Catwoman #31 is published by DC Comics, written by Ram V, with art by Fernando Blanco, colors by Jordie Bellaire, and letters by Tom Napolitano. Having infiltrated Siddhart Roy’s art exhibit, Selina moves to escape the scene of her latest theft. But before she can make her getaway, she finds herself held at gunpoint, with her host demanding to know how she has gotten Ivy out of the building. While Selina’s never been one to brag, she can take a little time to toot her own horn just this once.
Since I started reviewing Catwoman back in issue 25, I have praised the style, coolness, and strong aesthetic that writer Ram V and company have brought to this book. Whenever I think they have worked every classic angle or trope from the heist/classic action genres they have so liberally dipped into, they prove me wrong. They deliver Selina in another circumstance that allows them to harken back to a classic heist situation executed so flawlessly that I can’t even complain about how familiar it feels. You don’t have to be overly original if you can deliver the classics with enough skill. Once again, this creative team shows that they have that skill.
As Catwoman #31 opens, we see Selina dispatching several guards as she makes her escape from the Roy Estate. But just before she reaches safety, a bullet clips her arm, stopping her. With Roy himself behind the pistol, he demands she tell him how Ivy has been smuggled out of his home. As Selina informs her opponent which tricks and skills she used, we are given the burglary as it happened, complete with breaks of bantering between Selina and Roy.
To go any deeper into specifics of this issue would be to delve into spoilers. And I don’t need Catwoman at my window tonight because I stole her moment from her. Suffice it to say, the heist is as clever, ingenious, and smooth as its mastermind.
But while Ram V does pen a clever, multilayered heist in Catwoman #31, he never gets too clever with his tale. Stopping just short of the Byzantine intricacies of an Ocean’s plot, Ram V keeps the plan just calm enough that I never had to suspend my disbelief completely.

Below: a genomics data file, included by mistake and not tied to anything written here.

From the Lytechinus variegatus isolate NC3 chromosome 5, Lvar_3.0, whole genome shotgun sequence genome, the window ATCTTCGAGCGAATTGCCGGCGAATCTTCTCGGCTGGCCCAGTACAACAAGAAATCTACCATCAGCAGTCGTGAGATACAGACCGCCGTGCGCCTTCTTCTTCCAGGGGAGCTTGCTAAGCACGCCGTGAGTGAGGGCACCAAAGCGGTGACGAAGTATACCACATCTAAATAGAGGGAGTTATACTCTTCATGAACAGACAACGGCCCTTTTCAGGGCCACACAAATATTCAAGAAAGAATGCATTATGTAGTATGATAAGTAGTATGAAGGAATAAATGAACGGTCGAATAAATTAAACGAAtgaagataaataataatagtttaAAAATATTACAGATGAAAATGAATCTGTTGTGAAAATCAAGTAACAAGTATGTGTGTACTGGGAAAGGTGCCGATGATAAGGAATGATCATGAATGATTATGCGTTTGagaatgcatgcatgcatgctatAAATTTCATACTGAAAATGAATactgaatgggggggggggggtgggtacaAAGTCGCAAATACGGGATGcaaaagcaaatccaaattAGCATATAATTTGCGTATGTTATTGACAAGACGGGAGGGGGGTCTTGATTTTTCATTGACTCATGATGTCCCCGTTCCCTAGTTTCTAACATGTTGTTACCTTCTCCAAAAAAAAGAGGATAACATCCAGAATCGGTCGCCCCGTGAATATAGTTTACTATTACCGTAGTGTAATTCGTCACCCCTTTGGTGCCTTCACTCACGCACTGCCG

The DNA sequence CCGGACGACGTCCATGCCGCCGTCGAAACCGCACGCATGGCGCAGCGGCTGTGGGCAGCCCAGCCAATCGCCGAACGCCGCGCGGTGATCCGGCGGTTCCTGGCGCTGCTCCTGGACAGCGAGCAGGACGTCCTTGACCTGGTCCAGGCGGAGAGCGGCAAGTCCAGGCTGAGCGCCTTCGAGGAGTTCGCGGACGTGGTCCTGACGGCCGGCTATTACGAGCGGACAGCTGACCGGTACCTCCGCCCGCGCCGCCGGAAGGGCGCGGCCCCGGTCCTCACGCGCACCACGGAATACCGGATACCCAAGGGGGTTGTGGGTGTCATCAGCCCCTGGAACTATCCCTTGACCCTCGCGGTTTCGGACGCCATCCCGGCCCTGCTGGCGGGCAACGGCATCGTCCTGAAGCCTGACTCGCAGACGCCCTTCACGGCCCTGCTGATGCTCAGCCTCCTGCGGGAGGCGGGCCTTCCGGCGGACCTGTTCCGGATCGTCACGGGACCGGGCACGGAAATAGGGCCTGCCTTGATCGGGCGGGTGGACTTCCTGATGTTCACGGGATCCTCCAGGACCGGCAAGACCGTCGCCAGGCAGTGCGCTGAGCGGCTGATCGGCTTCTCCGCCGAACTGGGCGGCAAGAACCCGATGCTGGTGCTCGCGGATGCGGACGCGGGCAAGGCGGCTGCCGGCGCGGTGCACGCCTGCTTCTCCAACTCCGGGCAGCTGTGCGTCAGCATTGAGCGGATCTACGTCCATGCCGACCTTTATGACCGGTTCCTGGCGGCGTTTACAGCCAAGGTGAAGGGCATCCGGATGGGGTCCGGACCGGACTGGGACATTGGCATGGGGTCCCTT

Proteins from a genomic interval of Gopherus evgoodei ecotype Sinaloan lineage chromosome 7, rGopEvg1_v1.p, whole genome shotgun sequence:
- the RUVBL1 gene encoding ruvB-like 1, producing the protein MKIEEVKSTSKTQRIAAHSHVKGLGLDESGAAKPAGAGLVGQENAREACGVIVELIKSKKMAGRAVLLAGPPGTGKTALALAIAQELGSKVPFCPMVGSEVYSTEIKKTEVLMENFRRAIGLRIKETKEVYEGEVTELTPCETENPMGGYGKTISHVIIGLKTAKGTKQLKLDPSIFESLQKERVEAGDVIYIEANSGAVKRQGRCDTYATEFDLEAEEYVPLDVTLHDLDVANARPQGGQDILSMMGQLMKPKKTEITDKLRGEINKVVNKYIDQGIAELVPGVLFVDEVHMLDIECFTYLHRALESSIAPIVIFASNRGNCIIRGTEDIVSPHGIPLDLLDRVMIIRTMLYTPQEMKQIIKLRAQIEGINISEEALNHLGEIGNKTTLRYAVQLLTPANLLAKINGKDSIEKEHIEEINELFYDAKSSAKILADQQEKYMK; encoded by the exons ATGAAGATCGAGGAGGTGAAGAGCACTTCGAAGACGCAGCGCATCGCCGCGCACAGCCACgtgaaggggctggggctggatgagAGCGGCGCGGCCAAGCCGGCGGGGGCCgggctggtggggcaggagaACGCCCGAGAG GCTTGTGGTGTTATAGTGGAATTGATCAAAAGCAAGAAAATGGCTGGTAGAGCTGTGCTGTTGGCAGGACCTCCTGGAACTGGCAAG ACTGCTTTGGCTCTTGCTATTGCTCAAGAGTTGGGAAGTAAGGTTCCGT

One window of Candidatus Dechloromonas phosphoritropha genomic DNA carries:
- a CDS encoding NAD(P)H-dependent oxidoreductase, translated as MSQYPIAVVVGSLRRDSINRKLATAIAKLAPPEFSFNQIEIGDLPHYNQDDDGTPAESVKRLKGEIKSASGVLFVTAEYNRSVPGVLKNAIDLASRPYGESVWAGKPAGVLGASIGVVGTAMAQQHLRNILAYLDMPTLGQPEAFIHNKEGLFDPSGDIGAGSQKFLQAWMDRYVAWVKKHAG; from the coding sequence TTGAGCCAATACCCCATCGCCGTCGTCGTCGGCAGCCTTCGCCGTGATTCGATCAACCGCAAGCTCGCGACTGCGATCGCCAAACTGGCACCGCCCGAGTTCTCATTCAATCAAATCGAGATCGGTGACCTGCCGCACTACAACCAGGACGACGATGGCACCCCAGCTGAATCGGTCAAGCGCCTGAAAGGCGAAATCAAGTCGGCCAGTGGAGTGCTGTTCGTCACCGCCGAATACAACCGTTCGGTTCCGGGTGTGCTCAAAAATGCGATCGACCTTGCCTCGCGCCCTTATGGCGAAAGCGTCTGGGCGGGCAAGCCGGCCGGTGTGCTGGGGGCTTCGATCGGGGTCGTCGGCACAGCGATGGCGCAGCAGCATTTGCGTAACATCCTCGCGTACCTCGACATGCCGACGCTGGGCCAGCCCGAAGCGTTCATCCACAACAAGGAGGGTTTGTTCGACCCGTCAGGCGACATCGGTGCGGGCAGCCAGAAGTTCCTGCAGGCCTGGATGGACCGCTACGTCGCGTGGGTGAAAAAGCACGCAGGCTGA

With no undo surprise, artist Blanco once again captures every aspect of Selina’s personality brilliantly on the page. From her ability to own the room before the heist begins to her confident skill, she plays out the situation for her host, Blanco’s understanding of the character is as perfect as one could ask for. His has become the definitive Catwoman for me.
Catwoman #31’s art is strengthened further by Bellaire’s wonderful colorwork. Utilizing cool blue tones for the oft returned to “parlor scene” between Catwoman and Roy as a breaker, the story’s colors create beautiful contrasts as it bounces from the then to the brighter looks of the story’s other scenes.
Lastly, we have Napolitano’s lettering. Napolitano’s letters deliver the story to the reader in a manner as smooth as the tale’s narrator herself.
Bringing it all together, Catwoman #31 delivers another spot-on story from this fantastic creative team. As the tale wraps up, we are left with hints of future foes, unseen dangers, and a rematch in the works. I can’t wait to see how this team delivers everything that is to come.
Catwoman #31 is available now wherever comics are sold.
Catwoman #31 delivers another spot-on story from this fantastic creative team. As the tale wraps up, we are left with hints of future foes, unseen dangers, and a rematch in the works. I can’t wait to see how this team delivers everything that is to come.